At a meeting then of staff directors and the Democratic leadership, Johnson pressed them on how they were going to help find new jobs for all the administrative staff.

Julian Epstein, a friend who was the chief counsel to the Judiciary Committee, recalls that Johnson was firm.

“He said, ‘Look, I’m not going to let this meeting come to a conclusion until we have a solution for them,’ ” he remembers. That got the leaders’ attention, and they agreed to help.

Helping others is a theme in Johnson’s life. In the late 1980s and ’90s, he worked with children and teenagers as the president of the group Concerned Black Men of D.C. More recently, he has helped talented minorities land jobs on the Hill and on K Street.

Johnson laments Washington law firms’ poor progress on increasing their diversity. The lobby shops have done better, he says, though they’re “not at all close to where they should be.”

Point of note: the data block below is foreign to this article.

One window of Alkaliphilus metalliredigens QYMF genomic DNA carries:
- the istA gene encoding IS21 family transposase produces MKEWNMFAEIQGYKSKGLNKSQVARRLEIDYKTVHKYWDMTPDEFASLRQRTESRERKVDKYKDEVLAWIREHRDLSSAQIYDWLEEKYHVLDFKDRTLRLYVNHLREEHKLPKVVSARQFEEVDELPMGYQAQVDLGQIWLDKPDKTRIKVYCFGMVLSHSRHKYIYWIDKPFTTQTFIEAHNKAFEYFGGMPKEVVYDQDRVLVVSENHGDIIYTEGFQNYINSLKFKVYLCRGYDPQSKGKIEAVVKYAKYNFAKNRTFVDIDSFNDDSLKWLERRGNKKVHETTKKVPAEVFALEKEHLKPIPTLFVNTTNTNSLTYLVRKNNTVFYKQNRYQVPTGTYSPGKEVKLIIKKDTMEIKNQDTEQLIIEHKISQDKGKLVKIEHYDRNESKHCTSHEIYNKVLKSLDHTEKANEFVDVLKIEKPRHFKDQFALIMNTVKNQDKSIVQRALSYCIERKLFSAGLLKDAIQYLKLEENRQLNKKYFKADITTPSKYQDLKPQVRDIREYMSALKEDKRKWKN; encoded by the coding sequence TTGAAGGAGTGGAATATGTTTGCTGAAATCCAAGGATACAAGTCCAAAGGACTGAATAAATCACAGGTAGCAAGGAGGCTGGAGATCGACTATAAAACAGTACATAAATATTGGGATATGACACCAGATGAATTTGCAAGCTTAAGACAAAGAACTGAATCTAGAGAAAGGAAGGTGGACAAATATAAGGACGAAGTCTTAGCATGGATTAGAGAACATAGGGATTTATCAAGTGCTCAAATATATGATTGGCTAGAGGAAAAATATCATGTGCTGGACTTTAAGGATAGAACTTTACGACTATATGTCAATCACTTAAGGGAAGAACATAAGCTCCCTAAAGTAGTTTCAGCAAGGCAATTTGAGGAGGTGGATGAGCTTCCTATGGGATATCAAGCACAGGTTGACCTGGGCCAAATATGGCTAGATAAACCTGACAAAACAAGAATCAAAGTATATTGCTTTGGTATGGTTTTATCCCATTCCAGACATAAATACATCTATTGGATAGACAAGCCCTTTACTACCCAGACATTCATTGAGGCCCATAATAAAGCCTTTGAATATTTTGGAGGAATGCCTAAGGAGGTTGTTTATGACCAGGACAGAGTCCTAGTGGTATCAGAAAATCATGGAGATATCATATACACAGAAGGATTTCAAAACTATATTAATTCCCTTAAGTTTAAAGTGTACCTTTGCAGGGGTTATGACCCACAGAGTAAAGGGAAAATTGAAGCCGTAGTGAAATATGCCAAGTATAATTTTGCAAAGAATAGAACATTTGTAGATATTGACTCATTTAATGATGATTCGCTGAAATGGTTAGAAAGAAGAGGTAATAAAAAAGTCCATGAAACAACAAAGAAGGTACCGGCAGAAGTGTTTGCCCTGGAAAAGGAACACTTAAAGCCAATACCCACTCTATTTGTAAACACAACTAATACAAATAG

“Fortunately, I’m in a position now to be able to do something about that,” he says. “It’s very important to me.”

Johnson’s own career could hinge on who is elected president this fall, particularly if Obama wins. The Illinois Democrat had promised that lobbyists wouldn’t work in his White House. But Obama then modified his stance to say he would bar lobbyists in his administration from crafting rules affecting the industry they used to represent for two years, and he would prohibit those who leave government from lobbying his White House.

Johnson is coy about his next move, saying only that he envisions leaving the private sector at some point and that “public service, to me, is the most rewarding thing.”

David Castagnetti, a lobbyist and political strategist at Mehlman Vogel Castagnetti , says Johnson is a no-brainer for a senior role in a potential Democratic White House, no matter who is president.

“If there was a Democrat in the White House and they couldn’t bring him in, it would be their loss,” he says.